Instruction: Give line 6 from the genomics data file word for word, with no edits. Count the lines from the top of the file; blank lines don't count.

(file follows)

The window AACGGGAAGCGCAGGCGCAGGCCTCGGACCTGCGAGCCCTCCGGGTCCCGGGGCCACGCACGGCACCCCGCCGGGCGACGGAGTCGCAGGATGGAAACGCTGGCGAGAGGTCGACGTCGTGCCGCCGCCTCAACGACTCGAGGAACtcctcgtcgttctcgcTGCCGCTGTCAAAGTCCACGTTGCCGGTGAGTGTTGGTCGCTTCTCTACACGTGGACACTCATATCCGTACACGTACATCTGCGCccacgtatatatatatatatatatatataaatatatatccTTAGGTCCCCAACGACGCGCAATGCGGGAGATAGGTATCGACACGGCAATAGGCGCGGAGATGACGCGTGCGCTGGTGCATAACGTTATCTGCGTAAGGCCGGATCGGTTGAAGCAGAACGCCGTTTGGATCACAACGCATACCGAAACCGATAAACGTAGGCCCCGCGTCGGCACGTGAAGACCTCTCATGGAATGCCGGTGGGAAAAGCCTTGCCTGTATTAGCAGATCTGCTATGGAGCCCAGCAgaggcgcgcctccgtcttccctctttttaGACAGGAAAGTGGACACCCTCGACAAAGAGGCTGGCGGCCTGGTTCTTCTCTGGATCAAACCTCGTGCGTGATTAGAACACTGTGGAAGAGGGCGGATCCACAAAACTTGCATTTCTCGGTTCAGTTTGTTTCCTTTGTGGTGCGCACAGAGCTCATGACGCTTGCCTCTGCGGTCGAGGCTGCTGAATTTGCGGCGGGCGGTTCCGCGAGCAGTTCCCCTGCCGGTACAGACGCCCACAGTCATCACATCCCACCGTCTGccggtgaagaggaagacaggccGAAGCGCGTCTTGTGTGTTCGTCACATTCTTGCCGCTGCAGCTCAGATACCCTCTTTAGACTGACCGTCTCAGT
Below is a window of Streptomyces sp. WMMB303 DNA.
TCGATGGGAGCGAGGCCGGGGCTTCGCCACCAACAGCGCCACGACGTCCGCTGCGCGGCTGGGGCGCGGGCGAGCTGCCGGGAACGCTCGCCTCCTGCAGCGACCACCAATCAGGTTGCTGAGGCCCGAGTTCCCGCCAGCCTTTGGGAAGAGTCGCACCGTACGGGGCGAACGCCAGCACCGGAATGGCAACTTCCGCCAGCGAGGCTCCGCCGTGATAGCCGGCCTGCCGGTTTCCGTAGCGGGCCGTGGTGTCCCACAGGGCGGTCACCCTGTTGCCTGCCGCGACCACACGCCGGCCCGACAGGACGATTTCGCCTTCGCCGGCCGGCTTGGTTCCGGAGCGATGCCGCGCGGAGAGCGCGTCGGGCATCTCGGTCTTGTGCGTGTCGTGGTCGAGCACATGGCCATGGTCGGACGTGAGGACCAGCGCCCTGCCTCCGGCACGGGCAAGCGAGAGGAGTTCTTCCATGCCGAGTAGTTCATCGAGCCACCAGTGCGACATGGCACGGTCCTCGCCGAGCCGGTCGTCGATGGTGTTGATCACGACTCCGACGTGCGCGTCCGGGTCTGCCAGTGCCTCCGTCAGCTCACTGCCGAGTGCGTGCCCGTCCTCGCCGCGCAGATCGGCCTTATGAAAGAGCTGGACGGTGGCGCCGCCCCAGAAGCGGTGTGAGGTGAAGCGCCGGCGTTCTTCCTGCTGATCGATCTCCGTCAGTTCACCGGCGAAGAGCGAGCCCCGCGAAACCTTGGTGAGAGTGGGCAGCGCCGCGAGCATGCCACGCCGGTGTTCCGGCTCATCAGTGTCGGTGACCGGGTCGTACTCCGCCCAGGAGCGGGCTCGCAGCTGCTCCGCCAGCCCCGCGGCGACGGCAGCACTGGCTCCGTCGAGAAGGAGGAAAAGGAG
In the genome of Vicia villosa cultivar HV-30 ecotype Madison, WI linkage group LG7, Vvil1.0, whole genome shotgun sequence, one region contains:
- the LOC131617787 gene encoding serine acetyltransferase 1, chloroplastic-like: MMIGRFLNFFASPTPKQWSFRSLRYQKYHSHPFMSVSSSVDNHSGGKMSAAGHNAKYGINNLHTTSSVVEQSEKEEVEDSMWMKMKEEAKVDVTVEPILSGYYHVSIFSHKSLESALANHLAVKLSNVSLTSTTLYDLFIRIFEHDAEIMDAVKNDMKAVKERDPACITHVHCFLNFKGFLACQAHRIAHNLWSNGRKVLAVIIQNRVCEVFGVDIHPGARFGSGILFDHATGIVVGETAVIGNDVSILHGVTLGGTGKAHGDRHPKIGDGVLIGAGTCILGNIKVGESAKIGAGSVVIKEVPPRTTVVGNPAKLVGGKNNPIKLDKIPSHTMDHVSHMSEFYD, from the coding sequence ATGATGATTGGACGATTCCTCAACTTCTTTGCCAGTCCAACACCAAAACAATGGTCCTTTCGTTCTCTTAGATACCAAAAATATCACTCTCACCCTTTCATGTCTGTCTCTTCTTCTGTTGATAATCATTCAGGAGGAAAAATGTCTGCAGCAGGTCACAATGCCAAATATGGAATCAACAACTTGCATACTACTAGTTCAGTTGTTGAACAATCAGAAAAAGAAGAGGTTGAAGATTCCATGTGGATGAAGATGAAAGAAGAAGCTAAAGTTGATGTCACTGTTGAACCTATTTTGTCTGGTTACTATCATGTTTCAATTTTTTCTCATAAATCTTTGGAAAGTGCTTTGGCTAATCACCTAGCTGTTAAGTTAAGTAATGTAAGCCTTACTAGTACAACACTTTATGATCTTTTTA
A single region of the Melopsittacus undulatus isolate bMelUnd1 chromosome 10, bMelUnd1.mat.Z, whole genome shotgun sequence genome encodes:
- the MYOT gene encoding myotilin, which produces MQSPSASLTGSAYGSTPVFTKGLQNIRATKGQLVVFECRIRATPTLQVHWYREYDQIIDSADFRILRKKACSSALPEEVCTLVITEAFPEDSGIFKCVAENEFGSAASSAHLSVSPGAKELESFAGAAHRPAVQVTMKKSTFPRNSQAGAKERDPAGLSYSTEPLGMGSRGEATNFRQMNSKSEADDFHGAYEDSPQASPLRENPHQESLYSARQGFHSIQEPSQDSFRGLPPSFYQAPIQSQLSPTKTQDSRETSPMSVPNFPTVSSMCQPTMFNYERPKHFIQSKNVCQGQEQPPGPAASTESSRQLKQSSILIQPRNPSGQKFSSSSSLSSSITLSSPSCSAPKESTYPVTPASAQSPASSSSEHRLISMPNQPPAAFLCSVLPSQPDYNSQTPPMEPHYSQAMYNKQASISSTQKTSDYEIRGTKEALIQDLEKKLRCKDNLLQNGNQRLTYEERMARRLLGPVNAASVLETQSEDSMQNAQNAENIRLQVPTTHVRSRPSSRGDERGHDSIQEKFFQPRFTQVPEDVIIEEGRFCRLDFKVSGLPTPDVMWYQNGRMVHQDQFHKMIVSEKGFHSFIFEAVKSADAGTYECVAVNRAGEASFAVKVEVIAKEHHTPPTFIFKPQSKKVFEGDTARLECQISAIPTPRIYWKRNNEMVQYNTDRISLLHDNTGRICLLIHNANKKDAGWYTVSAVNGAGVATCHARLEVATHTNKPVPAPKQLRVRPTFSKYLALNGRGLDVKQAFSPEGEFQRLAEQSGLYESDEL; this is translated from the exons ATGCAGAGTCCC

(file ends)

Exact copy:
A single region of the Melopsittacus undulatus isolate bMelUnd1 chromosome 10, bMelUnd1.mat.Z, whole genome shotgun sequence genome encodes: